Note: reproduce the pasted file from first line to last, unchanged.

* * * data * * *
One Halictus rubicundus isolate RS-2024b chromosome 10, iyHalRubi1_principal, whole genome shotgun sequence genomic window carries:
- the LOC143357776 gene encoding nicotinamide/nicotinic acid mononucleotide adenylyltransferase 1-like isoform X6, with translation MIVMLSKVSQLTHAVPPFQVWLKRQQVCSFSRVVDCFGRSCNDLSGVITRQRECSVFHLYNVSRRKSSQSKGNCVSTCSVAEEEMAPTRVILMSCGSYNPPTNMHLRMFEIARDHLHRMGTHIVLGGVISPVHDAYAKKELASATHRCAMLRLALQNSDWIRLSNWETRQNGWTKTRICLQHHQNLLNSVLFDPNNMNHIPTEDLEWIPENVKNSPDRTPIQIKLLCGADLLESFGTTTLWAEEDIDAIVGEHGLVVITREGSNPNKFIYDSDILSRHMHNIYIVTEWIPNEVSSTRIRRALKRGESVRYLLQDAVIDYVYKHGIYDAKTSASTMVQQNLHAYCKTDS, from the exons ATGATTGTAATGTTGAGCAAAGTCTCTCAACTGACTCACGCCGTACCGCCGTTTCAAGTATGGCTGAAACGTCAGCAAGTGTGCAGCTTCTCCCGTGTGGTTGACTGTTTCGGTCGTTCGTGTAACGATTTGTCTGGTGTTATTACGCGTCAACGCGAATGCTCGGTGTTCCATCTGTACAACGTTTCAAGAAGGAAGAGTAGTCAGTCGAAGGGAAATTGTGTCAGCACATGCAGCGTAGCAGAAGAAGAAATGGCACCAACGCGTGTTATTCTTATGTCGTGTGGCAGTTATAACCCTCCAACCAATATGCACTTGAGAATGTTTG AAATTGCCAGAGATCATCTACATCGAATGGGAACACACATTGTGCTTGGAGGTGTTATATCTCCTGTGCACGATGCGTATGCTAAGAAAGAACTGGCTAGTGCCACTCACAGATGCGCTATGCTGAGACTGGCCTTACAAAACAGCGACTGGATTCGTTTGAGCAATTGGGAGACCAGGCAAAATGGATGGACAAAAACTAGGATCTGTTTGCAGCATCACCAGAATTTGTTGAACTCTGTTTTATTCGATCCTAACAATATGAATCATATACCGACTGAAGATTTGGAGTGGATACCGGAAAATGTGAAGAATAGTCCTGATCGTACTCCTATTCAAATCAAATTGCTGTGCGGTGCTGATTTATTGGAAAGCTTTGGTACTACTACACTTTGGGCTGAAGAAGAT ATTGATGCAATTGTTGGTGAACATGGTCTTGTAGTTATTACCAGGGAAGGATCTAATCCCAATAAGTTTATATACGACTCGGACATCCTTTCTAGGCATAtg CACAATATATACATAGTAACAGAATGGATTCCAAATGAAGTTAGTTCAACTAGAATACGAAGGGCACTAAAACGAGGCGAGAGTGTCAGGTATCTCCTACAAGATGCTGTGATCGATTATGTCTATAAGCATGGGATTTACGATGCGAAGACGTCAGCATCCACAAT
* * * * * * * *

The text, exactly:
One Halictus rubicundus isolate RS-2024b chromosome 10, iyHalRubi1_principal, whole genome shotgun sequence genomic window carries:
- the LOC143357776 gene encoding nicotinamide/nicotinic acid mononucleotide adenylyltransferase 1-like isoform X6, with translation MIVMLSKVSQLTHAVPPFQVWLKRQQVCSFSRVVDCFGRSCNDLSGVITRQRECSVFHLYNVSRRKSSQSKGNCVSTCSVAEEEMAPTRVILMSCGSYNPPTNMHLRMFEIARDHLHRMGTHIVLGGVISPVHDAYAKKELASATHRCAMLRLALQNSDWIRLSNWETRQNGWTKTRICLQHHQNLLNSVLFDPNNMNHIPTEDLEWIPENVKNSPDRTPIQIKLLCGADLLESFGTTTLWAEEDIDAIVGEHGLVVITREGSNPNKFIYDSDILSRHMHNIYIVTEWIPNEVSSTRIRRALKRGESVRYLLQDAVIDYVYKHGIYDAKTSASTMVQQNLHAYCKTDS, from the exons ATGATTGTAATGTTGAGCAAAGTCTCTCAACTGACTCACGCCGTACCGCCGTTTCAAGTATGGCTGAAACGTCAGCAAGTGTGCAGCTTCTCCCGTGTGGTTGACTGTTTCGGTCGTTCGTGTAACGATTTGTCTGGTGTTATTACGCGTCAACGCGAATGCTCGGTGTTCCATCTGTACAACGTTTCAAGAAGGAAGAGTAGTCAGTCGAAGGGAAATTGTGTCAGCACATGCAGCGTAGCAGAAGAAGAAATGGCACCAACGCGTGTTATTCTTATGTCGTGTGGCAGTTATAACCCTCCAACCAATATGCACTTGAGAATGTTTG AAATTGCCAGAGATCATCTACATCGAATGGGAACACACATTGTGCTTGGAGGTGTTATATCTCCTGTGCACGATGCGTATGCTAAGAAAGAACTGGCTAGTGCCACTCACAGATGCGCTATGCTGAGACTGGCCTTACAAAACAGCGACTGGATTCGTTTGAGCAATTGGGAGACCAGGCAAAATGGATGGACAAAAACTAGGATCTGTTTGCAGCATCACCAGAATTTGTTGAACTCTGTTTTATTCGATCCTAACAATATGAATCATATACCGACTGAAGATTTGGAGTGGATACCGGAAAATGTGAAGAATAGTCCTGATCGTACTCCTATTCAAATCAAATTGCTGTGCGGTGCTGATTTATTGGAAAGCTTTGGTACTACTACACTTTGGGCTGAAGAAGAT ATTGATGCAATTGTTGGTGAACATGGTCTTGTAGTTATTACCAGGGAAGGATCTAATCCCAATAAGTTTATATACGACTCGGACATCCTTTCTAGGCATAtg CACAATATATACATAGTAACAGAATGGATTCCAAATGAAGTTAGTTCAACTAGAATACGAAGGGCACTAAAACGAGGCGAGAGTGTCAGGTATCTCCTACAAGATGCTGTGATCGATTATGTCTATAAGCATGGGATTTACGATGCGAAGACGTCAGCATCCACAAT